WASHINGTON — U.S. Senate supporters of competing menu-labeling legislation have come up with a compromise bill that has the support of the National Restaurant Association as well as public health groups.
The bipartisan legislation would require chains with 20 or more outlets to post calories on menus, menu boards and drive-thru displays.
The menus or menu boards would also be required to include a statement concerning suggested daily caloric intake and a statement regarding the availability of additional nutrition information. The information would include the content of trans fats, saturated fat, sodium, cholesterol, carbohydrates, sugars, dietary fiber and protein.
Custom orders and temporary specials would be exempt from the calorie labeling requirement, as would items not listed on menus or menu boards, such as condiments.
The legislation would replace varying state and local ordinances with a national standard. Sen. Tom Harkin (D-Iowa), who previously supported the Menu Education and Labeling (MEAL) Act and Sens. Tom Carper (D-Del.) and Lisa Murkowski (R-Alaska), who previously supported the Labeling Education and Nutrition (LEAN) Act, crafted the compromise.
The main differences in those prior pieces of legislation is that the MEAL Act, supported by public health groups, did not require the national standard preemption but did require additional nutritional information directly on menu boards.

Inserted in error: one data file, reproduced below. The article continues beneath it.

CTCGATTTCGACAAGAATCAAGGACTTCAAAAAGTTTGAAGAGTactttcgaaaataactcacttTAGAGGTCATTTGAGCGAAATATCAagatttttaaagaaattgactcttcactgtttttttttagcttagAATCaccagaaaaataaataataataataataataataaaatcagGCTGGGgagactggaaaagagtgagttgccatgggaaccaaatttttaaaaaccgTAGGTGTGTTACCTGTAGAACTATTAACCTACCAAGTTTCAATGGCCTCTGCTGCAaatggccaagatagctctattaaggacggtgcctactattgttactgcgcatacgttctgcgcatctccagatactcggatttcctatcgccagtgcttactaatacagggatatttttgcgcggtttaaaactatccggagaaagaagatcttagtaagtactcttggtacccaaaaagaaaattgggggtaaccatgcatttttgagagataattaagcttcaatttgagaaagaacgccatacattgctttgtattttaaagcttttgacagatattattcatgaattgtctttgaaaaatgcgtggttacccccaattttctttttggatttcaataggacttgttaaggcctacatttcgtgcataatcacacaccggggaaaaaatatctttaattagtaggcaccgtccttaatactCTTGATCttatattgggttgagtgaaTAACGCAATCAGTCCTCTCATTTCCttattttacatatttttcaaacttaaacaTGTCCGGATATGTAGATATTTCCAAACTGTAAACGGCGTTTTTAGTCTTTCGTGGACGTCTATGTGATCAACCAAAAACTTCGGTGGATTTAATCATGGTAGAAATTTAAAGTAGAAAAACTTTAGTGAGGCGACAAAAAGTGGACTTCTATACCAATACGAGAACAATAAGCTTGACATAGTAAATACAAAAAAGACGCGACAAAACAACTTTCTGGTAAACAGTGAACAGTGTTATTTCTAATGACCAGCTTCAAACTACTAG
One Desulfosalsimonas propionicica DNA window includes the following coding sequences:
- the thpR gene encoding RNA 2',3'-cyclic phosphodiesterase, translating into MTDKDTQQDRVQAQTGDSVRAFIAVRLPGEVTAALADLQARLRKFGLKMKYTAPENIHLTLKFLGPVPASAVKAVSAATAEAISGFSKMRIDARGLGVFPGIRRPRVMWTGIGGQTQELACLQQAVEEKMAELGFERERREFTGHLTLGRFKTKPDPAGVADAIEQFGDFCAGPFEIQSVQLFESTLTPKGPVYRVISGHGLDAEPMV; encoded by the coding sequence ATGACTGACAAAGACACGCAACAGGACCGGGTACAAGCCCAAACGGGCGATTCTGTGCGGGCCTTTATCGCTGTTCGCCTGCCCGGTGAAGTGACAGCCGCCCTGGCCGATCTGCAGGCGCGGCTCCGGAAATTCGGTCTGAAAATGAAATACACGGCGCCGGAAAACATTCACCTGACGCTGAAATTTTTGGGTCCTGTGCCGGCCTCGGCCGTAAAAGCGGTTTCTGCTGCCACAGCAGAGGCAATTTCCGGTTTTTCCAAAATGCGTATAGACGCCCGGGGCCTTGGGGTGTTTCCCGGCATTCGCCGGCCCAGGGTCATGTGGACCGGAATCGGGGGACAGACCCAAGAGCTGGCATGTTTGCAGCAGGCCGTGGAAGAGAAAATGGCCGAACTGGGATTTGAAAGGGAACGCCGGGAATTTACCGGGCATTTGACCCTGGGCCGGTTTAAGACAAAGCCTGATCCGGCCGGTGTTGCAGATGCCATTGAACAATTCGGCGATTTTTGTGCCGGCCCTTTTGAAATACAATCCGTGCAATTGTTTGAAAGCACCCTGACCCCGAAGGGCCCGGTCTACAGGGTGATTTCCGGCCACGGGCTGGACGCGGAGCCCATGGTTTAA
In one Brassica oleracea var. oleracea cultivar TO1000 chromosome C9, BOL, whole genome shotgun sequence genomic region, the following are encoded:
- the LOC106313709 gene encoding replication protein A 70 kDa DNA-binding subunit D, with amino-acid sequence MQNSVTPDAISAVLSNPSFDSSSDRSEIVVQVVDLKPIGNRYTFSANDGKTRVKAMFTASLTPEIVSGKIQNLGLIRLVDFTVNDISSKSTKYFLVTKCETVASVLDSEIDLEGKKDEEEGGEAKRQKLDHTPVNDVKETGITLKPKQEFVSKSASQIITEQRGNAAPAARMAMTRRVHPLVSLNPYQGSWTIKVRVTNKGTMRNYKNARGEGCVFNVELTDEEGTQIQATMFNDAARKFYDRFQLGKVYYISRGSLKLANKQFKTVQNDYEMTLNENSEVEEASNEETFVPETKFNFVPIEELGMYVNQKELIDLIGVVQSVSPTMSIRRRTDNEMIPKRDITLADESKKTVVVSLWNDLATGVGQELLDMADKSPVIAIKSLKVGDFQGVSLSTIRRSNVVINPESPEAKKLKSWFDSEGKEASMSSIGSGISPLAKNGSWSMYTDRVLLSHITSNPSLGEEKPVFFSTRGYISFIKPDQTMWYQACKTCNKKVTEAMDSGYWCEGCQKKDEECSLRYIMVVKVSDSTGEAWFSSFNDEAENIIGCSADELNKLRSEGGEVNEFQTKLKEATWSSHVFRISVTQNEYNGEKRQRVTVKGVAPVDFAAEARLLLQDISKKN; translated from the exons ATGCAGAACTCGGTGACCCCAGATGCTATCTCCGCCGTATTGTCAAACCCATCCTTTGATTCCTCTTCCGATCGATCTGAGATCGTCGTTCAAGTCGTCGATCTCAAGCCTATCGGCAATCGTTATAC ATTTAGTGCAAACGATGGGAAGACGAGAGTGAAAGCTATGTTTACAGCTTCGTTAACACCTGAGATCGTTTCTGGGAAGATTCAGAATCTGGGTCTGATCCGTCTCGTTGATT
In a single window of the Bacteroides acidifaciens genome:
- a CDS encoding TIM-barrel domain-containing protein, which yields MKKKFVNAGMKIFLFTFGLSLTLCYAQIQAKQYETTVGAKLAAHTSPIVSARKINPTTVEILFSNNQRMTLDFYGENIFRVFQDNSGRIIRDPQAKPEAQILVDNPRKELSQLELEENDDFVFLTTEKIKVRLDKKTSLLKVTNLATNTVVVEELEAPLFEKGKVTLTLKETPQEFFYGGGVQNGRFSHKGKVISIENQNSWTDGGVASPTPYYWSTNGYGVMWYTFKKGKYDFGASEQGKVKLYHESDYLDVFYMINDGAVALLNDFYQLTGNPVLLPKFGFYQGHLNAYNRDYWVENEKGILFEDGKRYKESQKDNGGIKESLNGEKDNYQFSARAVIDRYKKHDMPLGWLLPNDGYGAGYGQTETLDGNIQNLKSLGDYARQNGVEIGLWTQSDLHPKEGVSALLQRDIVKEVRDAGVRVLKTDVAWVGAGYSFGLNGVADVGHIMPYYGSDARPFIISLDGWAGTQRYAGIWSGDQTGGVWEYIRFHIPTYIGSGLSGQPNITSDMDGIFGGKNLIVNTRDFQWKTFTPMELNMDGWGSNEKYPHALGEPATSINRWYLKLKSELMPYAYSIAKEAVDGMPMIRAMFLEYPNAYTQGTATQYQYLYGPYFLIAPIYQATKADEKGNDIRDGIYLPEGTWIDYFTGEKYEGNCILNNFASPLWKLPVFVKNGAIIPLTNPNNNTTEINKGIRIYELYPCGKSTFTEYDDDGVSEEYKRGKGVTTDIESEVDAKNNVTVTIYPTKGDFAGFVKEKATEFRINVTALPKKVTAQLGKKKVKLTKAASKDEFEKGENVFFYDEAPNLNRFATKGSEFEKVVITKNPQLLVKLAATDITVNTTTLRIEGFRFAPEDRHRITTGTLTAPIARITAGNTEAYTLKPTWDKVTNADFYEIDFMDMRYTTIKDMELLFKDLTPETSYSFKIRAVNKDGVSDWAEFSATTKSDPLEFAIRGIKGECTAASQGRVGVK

NRA president and CEO Dawn Sweeney said in a statement: "We thank the senators for their bipartisan leadership and for recognizing the importance of legislation that meets the needs of both the restaurant industry and our customers. We look forward to working with Congress to enact this legislation."
Public health group the Center for Science in the Public Interest said that the legislation's language is included among other prevention measures in the Affordable Health Choices Act, draft health-care reform legislation recently released by the Senate Health, Education, Labor and Pensions (HELP) Committee.
Mike Donohue, a spokesman for the NRA, told the Chicago Tribune that the association is "optimistic this will be passed in the Senate as well as the House and become law," even though the measure would be part of the contentious health-care reform legislation.